More are on the way. Clean Energy will have 150 trucking-oriented filling locations coast to coast by the end of 2013 and Shell has plans for another 100. There is also the possibility of at-home fueling for households with an appliance like the BRC FuelMaker Phill.

NGVAmerica’s Kolodziej says early diesel customers traded convenience in finding a pump for high mileage and were willing to drive to a truck stop in the post-Arab oil embargo 1970s. He says NGV infrastructure will follow a similar curve. “There are 150,000 gas stations in the U.S.,” he says “People assume we have to blanket the entire country. That’s not true. If there were 5,000 stations offering natural gas, we wouldn’t be having this conversation, but there are only 1,000 right now. But we certainly don’t have to have 150,000.”

Instead, he says a slight fraction will suffice, noting that Los Angeles has about 100 stations offering compressed or liquefied natural gas. “It’s not a surprise that Honda sells more natural-gas Civics in L.A. than anywhere else.”

It follows that Kolodziej sees NGVs will first emerge as a commuter-friendly second or third car in the consumer market, and not a good option for one-car households. “We want to go after people with two or three cars to do things they do around town.” After 200 miles, they can rely on vehicle No. 1 or No. 2 and not have to worry about where to fill up on natural gas on a trip to the Grand Canyon.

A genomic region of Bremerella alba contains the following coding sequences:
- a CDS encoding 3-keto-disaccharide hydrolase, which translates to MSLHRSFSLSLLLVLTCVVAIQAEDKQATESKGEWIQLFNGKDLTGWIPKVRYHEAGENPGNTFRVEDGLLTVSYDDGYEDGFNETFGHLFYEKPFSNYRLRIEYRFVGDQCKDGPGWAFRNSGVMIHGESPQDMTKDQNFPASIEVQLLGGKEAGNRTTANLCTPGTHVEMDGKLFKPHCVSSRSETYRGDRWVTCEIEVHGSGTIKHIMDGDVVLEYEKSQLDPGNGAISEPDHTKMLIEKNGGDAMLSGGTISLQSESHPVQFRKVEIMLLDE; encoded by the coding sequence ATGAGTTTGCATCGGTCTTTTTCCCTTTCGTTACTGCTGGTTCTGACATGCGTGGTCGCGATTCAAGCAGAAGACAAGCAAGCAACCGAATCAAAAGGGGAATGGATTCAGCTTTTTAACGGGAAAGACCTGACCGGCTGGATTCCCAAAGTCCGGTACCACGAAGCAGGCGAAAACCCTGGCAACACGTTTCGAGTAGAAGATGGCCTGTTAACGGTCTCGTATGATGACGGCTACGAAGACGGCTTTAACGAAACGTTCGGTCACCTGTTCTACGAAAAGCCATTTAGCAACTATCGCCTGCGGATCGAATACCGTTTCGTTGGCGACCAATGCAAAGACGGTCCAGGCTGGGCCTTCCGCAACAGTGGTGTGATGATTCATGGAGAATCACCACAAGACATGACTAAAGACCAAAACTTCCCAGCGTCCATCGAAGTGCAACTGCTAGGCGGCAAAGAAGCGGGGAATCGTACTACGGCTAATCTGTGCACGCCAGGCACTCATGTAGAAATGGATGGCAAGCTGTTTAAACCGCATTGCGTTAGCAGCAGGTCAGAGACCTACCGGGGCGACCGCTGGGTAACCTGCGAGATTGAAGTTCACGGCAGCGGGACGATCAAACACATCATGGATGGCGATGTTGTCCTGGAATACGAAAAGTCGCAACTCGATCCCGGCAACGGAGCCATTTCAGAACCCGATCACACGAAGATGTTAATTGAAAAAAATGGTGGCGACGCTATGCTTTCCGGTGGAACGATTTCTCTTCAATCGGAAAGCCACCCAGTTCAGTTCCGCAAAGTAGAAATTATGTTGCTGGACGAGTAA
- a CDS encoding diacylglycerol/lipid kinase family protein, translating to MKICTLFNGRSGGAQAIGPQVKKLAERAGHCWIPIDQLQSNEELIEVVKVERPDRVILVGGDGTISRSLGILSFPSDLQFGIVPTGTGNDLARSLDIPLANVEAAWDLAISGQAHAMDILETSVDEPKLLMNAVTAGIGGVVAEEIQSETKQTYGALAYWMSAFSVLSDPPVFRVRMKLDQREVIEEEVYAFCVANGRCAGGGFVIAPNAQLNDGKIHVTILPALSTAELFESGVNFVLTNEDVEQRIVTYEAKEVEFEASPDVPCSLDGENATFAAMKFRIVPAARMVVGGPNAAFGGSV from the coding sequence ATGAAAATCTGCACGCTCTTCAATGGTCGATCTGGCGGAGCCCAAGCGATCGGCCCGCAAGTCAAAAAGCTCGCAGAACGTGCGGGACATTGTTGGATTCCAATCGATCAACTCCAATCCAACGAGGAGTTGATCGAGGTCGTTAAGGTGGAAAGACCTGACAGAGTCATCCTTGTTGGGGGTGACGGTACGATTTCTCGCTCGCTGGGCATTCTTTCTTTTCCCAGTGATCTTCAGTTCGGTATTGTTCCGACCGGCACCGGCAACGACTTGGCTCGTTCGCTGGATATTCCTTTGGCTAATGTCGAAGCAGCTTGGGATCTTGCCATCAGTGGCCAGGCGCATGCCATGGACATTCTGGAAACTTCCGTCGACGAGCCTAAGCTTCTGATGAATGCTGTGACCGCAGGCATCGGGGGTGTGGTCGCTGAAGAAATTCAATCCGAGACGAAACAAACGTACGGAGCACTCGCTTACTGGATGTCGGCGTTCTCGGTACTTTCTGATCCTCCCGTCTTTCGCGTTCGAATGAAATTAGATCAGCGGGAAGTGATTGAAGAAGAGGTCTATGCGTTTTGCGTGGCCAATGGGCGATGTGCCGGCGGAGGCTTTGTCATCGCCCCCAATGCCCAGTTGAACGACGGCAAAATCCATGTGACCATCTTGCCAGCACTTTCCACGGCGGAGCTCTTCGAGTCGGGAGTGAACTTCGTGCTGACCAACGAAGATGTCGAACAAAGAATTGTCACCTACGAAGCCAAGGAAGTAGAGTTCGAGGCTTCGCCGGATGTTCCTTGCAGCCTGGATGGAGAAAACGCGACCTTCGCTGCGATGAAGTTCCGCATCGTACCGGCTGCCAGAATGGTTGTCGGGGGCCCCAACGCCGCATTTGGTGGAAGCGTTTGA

Matchmaking, NGV style

As the Denver-based manager of market development for Oklahoma City’s Chesapeake Energy, the country’s No. 2 natural gas producer, Dan Genovese is striving to “be the Chuck Woolery” of the industry to make a love connection between the private and public sector and get natural gas-fueled vehicles off of the drawing boards and onto the roads.

“We’re going to pull this beast through the needle,” Genovese says. “We’re pushing and pulling the market.”

His lofty projection is that natural gas could replace 15 percent of the nation’s motor fuels in five short years. Both economic and environmental concerns are driving the trend. “There’s kind of a double bonus,” Genovese says. “If you adopt a fuel that has 25 percent to 30 percent less of a carbon footprint, it’s a double win: more miles per dollar and less carbon.”